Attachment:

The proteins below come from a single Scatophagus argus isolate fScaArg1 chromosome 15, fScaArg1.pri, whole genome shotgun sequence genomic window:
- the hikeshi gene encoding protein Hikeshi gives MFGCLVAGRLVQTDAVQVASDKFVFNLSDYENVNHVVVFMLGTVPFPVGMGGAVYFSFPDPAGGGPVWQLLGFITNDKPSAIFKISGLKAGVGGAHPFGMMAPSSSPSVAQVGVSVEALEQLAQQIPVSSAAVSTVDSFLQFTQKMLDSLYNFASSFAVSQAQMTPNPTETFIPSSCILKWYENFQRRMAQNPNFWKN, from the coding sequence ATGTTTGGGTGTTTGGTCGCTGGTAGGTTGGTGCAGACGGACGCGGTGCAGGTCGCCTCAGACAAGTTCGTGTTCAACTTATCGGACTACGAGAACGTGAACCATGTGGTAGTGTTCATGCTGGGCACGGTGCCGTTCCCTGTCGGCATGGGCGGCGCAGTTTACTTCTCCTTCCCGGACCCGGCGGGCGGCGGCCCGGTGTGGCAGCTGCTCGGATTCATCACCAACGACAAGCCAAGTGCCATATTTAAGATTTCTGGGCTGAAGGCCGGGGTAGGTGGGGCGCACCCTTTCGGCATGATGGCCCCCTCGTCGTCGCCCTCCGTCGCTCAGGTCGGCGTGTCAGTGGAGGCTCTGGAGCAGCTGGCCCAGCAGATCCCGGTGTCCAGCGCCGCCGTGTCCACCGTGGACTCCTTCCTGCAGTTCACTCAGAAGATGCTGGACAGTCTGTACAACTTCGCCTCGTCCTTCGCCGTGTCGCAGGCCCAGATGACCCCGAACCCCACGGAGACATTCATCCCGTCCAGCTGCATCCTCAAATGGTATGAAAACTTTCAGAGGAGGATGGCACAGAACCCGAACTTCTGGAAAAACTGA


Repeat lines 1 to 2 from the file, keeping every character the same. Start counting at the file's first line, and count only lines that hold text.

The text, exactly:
The proteins below come from a single Scatophagus argus isolate fScaArg1 chromosome 15, fScaArg1.pri, whole genome shotgun sequence genomic window:
- the hikeshi gene encoding protein Hikeshi gives MFGCLVAGRLVQTDAVQVASDKFVFNLSDYENVNHVVVFMLGTVPFPVGMGGAVYFSFPDPAGGGPVWQLLGFITNDKPSAIFKISGLKAGVGGAHPFGMMAPSSSPSVAQVGVSVEALEQLAQQIPVSSAAVSTVDSFLQFTQKMLDSLYNFASSFAVSQAQMTPNPTETFIPSSCILKWYENFQRRMAQNPNFWKN, from the coding sequence ATGTTTGGGTGTTTGGTCGCTGGTAGGTTGGTGCAGACGGACGCGGTGCAGGTCGCCTCAGACAAGTTCGTGTTCAACTTATCGGACTACGAGAACGTGAACCATGTGGTAGTGTTCATGCTGGGCACGGTGCCGTTCCCTGTCGGCATGGGCGGCGCAGTTTACTTCTCCTTCCCGGACCCGGCGGGCGGCGGCCCGGTGTGGCAGCTGCTCGGATTCATCACCAACGACAAGCCAAGTGCCATATTTAAGATTTCTGGGCTGAAGGCCGGGGTAGGTGGGGCGCACCCTTTCGGCATGATGGCCCCCTCGTCGTCGCCCTCCGTCGCTCAGGTCGGCGTGTCAGTGGAGGCTCTGGAGCAGCTGGCCCAGCAGATCCCGGTGTCCAGCGCCGCCGTGTCCACCGTGGACTCCTTCCTGCAGTTCACTCAGAAGATGCTGGACAGTCTGTACAACTTCGCCTCGTCCTTCGCCGTGTCGCAGGCCCAGATGACCCCGAACCCCACGGAGACATTCATCCCGTCCAGCTGCATCCTCAAATGGTATGAAAACTTTCAGAGGAGGATGGCACAGAACCCGAACTTCTGGAAAAACTGA